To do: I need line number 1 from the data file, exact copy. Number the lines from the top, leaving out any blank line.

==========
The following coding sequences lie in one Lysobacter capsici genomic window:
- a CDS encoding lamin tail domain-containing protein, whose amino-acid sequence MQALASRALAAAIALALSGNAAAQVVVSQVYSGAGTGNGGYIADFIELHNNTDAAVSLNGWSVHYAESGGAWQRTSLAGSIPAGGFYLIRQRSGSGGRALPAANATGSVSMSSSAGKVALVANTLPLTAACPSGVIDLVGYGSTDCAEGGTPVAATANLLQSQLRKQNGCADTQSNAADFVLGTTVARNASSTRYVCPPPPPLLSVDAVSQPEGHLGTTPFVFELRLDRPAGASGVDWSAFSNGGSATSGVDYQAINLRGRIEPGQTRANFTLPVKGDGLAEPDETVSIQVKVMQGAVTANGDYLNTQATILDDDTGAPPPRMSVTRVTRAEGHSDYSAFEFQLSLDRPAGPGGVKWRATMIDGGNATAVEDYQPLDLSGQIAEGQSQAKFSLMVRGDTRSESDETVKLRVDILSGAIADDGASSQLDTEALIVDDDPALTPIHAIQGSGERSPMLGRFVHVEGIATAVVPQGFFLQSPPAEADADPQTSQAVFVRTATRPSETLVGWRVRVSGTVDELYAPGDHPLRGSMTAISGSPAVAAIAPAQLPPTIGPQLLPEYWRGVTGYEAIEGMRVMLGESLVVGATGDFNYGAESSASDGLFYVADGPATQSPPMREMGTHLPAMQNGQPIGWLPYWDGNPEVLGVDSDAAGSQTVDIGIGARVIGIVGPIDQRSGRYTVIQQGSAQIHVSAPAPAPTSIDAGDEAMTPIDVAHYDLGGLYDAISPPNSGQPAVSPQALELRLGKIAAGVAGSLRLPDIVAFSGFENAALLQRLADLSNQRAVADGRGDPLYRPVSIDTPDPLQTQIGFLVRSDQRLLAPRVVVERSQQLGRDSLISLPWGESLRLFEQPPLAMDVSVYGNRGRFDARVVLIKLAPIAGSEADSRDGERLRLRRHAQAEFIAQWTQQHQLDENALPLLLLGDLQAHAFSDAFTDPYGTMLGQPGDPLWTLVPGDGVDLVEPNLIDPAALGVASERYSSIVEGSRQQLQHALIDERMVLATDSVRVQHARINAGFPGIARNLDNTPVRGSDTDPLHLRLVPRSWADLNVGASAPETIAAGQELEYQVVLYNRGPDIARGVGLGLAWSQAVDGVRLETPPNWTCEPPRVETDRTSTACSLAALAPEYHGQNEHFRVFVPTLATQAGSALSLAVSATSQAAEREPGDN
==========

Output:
The following coding sequences lie in one Lysobacter capsici genomic window: